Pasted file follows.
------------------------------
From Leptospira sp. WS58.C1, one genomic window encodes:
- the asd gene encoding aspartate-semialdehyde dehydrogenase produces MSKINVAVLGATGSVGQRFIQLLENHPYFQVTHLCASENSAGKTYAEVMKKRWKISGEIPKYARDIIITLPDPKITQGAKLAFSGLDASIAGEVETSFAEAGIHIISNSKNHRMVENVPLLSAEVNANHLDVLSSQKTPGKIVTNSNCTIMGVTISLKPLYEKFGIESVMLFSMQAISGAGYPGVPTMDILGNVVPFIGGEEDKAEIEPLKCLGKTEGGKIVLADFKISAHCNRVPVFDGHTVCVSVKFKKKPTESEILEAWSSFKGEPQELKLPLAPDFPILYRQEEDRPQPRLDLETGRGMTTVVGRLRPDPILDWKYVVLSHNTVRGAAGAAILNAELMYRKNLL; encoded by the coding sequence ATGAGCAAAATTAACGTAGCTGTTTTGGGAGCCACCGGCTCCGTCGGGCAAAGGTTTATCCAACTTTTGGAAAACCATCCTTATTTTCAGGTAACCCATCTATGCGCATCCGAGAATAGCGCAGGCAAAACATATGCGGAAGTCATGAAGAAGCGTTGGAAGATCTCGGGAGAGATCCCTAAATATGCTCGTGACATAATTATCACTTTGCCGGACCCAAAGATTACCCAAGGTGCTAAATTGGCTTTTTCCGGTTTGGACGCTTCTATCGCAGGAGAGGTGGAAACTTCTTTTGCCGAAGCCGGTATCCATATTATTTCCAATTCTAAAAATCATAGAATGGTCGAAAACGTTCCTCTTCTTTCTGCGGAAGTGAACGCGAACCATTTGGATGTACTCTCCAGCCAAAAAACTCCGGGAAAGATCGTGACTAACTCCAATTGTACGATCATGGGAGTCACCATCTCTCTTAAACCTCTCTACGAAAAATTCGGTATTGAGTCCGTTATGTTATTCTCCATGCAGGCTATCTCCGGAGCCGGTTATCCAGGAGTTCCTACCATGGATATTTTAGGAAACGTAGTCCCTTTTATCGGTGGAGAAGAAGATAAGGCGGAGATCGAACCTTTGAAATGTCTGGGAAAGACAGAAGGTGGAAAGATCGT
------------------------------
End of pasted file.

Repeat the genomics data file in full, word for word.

From Leptospira sp. WS58.C1, one genomic window encodes:
- the asd gene encoding aspartate-semialdehyde dehydrogenase produces MSKINVAVLGATGSVGQRFIQLLENHPYFQVTHLCASENSAGKTYAEVMKKRWKISGEIPKYARDIIITLPDPKITQGAKLAFSGLDASIAGEVETSFAEAGIHIISNSKNHRMVENVPLLSAEVNANHLDVLSSQKTPGKIVTNSNCTIMGVTISLKPLYEKFGIESVMLFSMQAISGAGYPGVPTMDILGNVVPFIGGEEDKAEIEPLKCLGKTEGGKIVLADFKISAHCNRVPVFDGHTVCVSVKFKKKPTESEILEAWSSFKGEPQELKLPLAPDFPILYRQEEDRPQPRLDLETGRGMTTVVGRLRPDPILDWKYVVLSHNTVRGAAGAAILNAELMYRKNLL; encoded by the coding sequence ATGAGCAAAATTAACGTAGCTGTTTTGGGAGCCACCGGCTCCGTCGGGCAAAGGTTTATCCAACTTTTGGAAAACCATCCTTATTTTCAGGTAACCCATCTATGCGCATCCGAGAATAGCGCAGGCAAAACATATGCGGAAGTCATGAAGAAGCGTTGGAAGATCTCGGGAGAGATCCCTAAATATGCTCGTGACATAATTATCACTTTGCCGGACCCAAAGATTACCCAAGGTGCTAAATTGGCTTTTTCCGGTTTGGACGCTTCTATCGCAGGAGAGGTGGAAACTTCTTTTGCCGAAGCCGGTATCCATATTATTTCCAATTCTAAAAATCATAGAATGGTCGAAAACGTTCCTCTTCTTTCTGCGGAAGTGAACGCGAACCATTTGGATGTACTCTCCAGCCAAAAAACTCCGGGAAAGATCGTGACTAACTCCAATTGTACGATCATGGGAGTCACCATCTCTCTTAAACCTCTCTACGAAAAATTCGGTATTGAGTCCGTTATGTTATTCTCCATGCAGGCTATCTCCGGAGCCGGTTATCCAGGAGTTCCTACCATGGATATTTTAGGAAACGTAGTCCCTTTTATCGGTGGAGAAGAAGATAAGGCGGAGATCGAACCTTTGAAATGTCTGGGAAAGACAGAAGGTGGAAAGATCGT